TAMPA, Fla. -- As the Yankees reconvened on pristine practice fields basking in the afterglow of another World Series championship, one common thread of conversation revolved around how short -- but blissfully sweet -- the winter had been.
Take Derek Jeter, for example. For the first time in nearly a decade, the shortstop wasn't looking up from a restaurant table, making eye contact with a fan who wanted to know what had gone wrong and how the Yankees planned to fix it.
Those title-starved words had transformed into thanks and congratulations, and Jeter certainly wasn't about to talk anyone out of savoring the accomplishment. But if there was anyone in camp with the same mind-set, the captain made sure to deliver an important wakeup bulletin.
"The message is: Last year is over," Jeter said. "It sounds kind of harsh, but that's the bottom line. What we did and what we accomplished last year has no bearing on this season. I think it's a mind-set that you have to have in terms of staying hungry. To win a championship is tough enough, but to win in back-to-back seasons is even harder to do."
And that will be the $200 million question revolving around Yankees Universe this season. No team has hoisted a World Series trophy in consecutive seasons since 2000, when Joe Torre piloted the Yankees to their triumph over the Mets, the one matchup that George Steinbrenner could not have possibly swallowed had it gone the other way.
With a cast that has remained largely recognizable -- with a few notable tweaks -- it will be Joe Girardi's task to bring the Yankees back to the top of the mountain in 2010.
Girardi placed hammering out a consistent lineup at the top of his laundry list of concerns during the quietest Yankee spring in recent memory. Selecting a fifth starter was lower on the totem pole, as was organizing another team-bonding trip to a video arcade.
When someone wondered if complacency might be an issue, Girardi scoffed.
"I don't consider it a big issue, because I know the people in the room," Girardi said. "I think complacency comes down to character. And I really liked the character of our club last year, and what they showed during the course of the season when we went through adversity. It's mostly the same people. We have great leadership in that room, so I don't view it as being a huge problem."
Mark Teixeira said that the Yankees couldn't afford to rest on their laurels just because, well, they are the Yankees. Any dip in performance forecasts a difficult season in terms of media scrutiny and fan response, and even if the club played in Paducah, Teixeira said, the rush of the Fall Classic would be enough to get everyone churning in that direction again.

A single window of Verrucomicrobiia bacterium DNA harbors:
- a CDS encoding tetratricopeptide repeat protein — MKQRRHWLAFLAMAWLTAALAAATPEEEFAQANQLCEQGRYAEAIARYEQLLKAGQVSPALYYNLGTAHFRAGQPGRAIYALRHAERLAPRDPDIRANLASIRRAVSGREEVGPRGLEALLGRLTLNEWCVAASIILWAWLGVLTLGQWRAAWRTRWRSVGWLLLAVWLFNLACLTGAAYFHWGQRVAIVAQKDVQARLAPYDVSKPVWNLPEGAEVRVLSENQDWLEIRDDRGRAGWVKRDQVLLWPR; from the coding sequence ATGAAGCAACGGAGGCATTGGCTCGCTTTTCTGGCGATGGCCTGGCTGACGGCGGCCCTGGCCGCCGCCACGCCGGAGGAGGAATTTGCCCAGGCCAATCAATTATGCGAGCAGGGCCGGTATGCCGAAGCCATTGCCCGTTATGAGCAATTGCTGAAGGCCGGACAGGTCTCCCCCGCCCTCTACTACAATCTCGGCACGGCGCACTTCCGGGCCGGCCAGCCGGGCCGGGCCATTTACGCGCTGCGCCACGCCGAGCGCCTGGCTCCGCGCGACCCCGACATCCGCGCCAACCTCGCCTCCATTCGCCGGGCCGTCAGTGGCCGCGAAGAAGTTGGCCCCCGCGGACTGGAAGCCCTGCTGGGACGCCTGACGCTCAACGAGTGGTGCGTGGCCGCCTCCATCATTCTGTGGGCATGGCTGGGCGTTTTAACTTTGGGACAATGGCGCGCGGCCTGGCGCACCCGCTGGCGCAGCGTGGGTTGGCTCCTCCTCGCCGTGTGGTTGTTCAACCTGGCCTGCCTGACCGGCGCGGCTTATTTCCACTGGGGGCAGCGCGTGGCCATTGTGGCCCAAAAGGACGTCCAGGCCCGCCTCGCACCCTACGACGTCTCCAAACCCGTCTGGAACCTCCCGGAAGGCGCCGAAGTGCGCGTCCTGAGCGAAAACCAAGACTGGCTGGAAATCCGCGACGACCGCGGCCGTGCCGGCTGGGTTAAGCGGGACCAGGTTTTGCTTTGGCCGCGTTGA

"Once you taste a championship and taste that victory," Teixeira said, "it just makes you want it even more. You realize it's everything you've ever hoped for."
That was the case for Alex Rodriguez, long regarded as one of baseball's top players and certainly its best compensated. Rodriguez's roller-coaster year ended with the acquisition of a World Series ring, one he plans to wear after such a long wait, and a freer right hip figures to allow him to be even more productive.
"I've never had more fun in my life playing baseball than I did last year," Rodriguez said. "If I do what I do and I stay healthy and I stay in the same frame of mind I was in last year, we're going to have fun this year."
Despite a changed cast that now includes All-Star outfielder Curtis Granderson, designated hitter Nick Johnson, No. 4 starter Javier Vazquez and bullpen arm Chan Ho Park, the journey won't be a cake-walk -- in fact, the American League East figures to be tougher than it was in 2009, when New York won 103 games.
"It's probably the toughest thing, to try to do it again," Jorge Posada said. "Obviously, everybody plays you a little different when we come into town or they come to New York. You have to be ready, because they're trying to get you. You're the world champions, you try to play a little better, you try to be on your toes and play your game. It's very challenging to do it again."
The entire starting infield from 2009 is intact, with Posada behind the plate and joined around the horn by A-Rod, Jeter, No. 5 hitter Robinson Cano and Teixeira. A slimmer Nick Swisher returns as the right fielder, speedy Brett Gardner stakes his claim to a starting job in left field and the bench is a little bit younger.
Nineteen-game winner CC Sabathia is ready to anchor the pitching staff and willing to take on a heaping helping of innings, saying, "I feel like I want to take the ball every time. I'm not worried about saving my arm."
That "team first" attitude will allow A.J. Burnett and Andy Pettitte to fall in line on a staff that could see four pitchers hit the 200-inning mark, with Vazquez continuing his interrupted Yankees career ahead of fifth starter-derby champion Phil Hughes.
In the bullpen, the Bleacher Creatures can expect to see some alterations, as Joba Chamberlain will head back to the role that once made him an overnight sensation. Last year's postseason standouts, David Robertson and Damaso Marte, will be among a cast trying to get the ball to future Hall of Famer Mariano Rivera.
"To me, it's always a new year," Rivera said. "Whatever happened yesterday or last year is in the past. We have to focus on the present, and 2010 is a new year. We have to put the same effort -- or even harder -- toward a new season and try to do our best. I think we have a great team, a wonderful team. We just have to do it."
Bryan Hoch is a reporter for MLB.com. This story was not subject to the approval of Major League Baseball or its clubs.